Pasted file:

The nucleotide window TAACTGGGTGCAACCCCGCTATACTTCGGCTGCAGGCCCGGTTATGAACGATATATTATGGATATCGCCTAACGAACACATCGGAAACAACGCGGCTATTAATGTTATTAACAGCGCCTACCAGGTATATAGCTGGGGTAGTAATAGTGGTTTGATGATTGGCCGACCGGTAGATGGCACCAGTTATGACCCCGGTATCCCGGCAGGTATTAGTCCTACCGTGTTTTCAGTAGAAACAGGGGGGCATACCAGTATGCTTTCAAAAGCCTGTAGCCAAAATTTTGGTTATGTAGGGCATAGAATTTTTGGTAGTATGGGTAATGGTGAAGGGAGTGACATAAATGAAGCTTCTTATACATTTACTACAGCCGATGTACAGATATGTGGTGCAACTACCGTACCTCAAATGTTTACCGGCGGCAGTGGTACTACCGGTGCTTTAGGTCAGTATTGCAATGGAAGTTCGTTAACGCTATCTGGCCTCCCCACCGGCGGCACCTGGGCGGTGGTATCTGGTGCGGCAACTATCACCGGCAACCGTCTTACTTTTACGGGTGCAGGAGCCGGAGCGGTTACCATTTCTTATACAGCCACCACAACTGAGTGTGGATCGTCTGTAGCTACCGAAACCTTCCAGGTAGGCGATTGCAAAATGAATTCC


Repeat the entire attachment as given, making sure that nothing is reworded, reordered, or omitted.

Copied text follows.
The nucleotide window TAACTGGGTGCAACCCCGCTATACTTCGGCTGCAGGCCCGGTTATGAACGATATATTATGGATATCGCCTAACGAACACATCGGAAACAACGCGGCTATTAATGTTATTAACAGCGCCTACCAGGTATATAGCTGGGGTAGTAATAGTGGTTTGATGATTGGCCGACCGGTAGATGGCACCAGTTATGACCCCGGTATCCCGGCAGGTATTAGTCCTACCGTGTTTTCAGTAGAAACAGGGGGGCATACCAGTATGCTTTCAAAAGCCTGTAGCCAAAATTTTGGTTATGTAGGGCATAGAATTTTTGGTAGTATGGGTAATGGTGAAGGGAGTGACATAAATGAAGCTTCTTATACATTTACTACAGCCGATGTACAGATATGTGGTGCAACTACCGTACCTCAAATGTTTACCGGCGGCAGTGGTACTACCGGTGCTTTAGGTCAGTATTGCAATGGAAGTTCGTTAACGCTATCTGGCCTCCCCACCGGCGGCACCTGGGCGGTGGTATCTGGTGCGGCAACTATCACCGGCAACCGTCTTACTTTTACGGGTGCAGGAGCCGGAGCGGTTACCATTTCTTATACAGCCACCACAACTGAGTGTGGATCGTCTGTAGCTACCGAAACCTTCCAGGTAGGCGATTGCAAAATGAATTCC